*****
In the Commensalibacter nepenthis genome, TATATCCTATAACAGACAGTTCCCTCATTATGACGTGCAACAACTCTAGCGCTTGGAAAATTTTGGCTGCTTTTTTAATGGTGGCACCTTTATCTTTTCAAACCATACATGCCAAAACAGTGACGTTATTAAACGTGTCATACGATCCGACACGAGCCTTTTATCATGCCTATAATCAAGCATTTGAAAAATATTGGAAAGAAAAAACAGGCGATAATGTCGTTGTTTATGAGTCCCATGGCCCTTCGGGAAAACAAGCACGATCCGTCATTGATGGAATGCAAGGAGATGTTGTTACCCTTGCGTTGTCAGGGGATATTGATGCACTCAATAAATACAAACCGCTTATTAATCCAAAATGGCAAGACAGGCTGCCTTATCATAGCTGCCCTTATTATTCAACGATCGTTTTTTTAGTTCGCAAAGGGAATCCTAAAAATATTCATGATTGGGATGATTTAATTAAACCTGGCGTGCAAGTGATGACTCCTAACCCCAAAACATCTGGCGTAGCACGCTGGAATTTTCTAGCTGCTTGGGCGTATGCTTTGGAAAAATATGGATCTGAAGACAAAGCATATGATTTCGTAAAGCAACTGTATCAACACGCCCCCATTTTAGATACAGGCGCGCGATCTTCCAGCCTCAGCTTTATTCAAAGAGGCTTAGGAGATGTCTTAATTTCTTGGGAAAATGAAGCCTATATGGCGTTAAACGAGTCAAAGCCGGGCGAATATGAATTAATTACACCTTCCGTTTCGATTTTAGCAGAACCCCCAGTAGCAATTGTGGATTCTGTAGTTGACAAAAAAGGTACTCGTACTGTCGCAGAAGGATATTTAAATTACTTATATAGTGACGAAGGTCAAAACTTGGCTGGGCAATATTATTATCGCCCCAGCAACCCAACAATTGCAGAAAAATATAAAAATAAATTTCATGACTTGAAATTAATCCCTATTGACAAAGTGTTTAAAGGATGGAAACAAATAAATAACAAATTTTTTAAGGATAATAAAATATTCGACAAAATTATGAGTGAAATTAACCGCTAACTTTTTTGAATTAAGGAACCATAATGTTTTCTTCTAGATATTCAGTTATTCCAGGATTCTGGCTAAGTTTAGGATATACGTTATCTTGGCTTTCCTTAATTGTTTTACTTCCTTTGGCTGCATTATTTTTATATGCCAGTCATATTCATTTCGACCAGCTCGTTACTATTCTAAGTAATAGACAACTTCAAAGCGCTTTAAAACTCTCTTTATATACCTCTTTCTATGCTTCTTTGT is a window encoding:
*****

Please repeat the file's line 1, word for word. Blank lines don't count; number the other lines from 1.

In the Commensalibacter nepenthis genome, TATATCCTATAACAGACAGTTCCCTCATTATGACGTGCAACAACTCTAGCGCTTGGAAAATTTTGGCTGCTTTTTTAATGGTGGCACCTTTATCTTTTCAAACCATACATGCCAAAACAGTGACGTTATTAAACGTGTCATACGATCCGACACGAGCCTTTTATCATGCCTATAATCAAGCATTTGAAAAATATTGGAAAGAAAAAACAGGCGATAATGTCGTTGTTTATGAGTCCCATGGCCCTTCGGGAAAACAAGCACGATCCGTCATTGATGGAATGCAAGGAGATGTTGTTACCCTTGCGTTGTCAGGGGATATTGATGCACTCAATAAATACAAACCGCTTATTAATCCAAAATGGCAAGACAGGCTGCCTTATCATAGCTGCCCTTATTATTCAACGATCGTTTTTTTAGTTCGCAAAGGGAATCCTAAAAATATTCATGATTGGGATGATTTAATTAAACCTGGCGTGCAAGTGATGACTCCTAACCCCAAAACATCTGGCGTAGCACGCTGGAATTTTCTAGCTGCTTGGGCGTATGCTTTGGAAAAATATGGATCTGAAGACAAAGCATATGATTTCGTAAAGCAACTGTATCAACACGCCCCCATTTTAGATACAGGCGCGCGATCTTCCAGCCTCAGCTTTATTCAAAGAGGCTTAGGAGATGTCTTAATTTCTTGGGAAAATGAAGCCTATATGGCGTTAAACGAGTCAAAGCCGGGCGAATATGAATTAATTACACCTTCCGTTTCGATTTTAGCAGAACCCCCAGTAGCAATTGTGGATTCTGTAGTTGACAAAAAAGGTACTCGTACTGTCGCAGAAGGATATTTAAATTACTTATATAGTGACGAAGGTCAAAACTTGGCTGGGCAATATTATTATCGCCCCAGCAACCCAACAATTGCAGAAAAATATAAAAATAAATTTCATGACTTGAAATTAATCCCTATTGACAAAGTGTTTAAAGGATGGAAACAAATAAATAACAAATTTTTTAAGGATAATAAAATATTCGACAAAATTATGAGTGAAATTAACCGCTAACTTTTTTGAATTAAGGAACCATAATGTTTTCTTCTAGATATTCAGTTATTCCAGGATTCTGGCTAAGTTTAGGATATACGTTATCTTGGCTTTCCTTAATTGTTTTACTTCCTTTGGCTGCATTATTTTTATATGCCAGTCATATTCATTTCGACCAGCTCGTTACTATTCTAAGTAATAGACAACTTCAAAGCGCTTTAAAACTCTCTTTATATACCTCTTTCTATGCTTCTTTGT is a window encoding: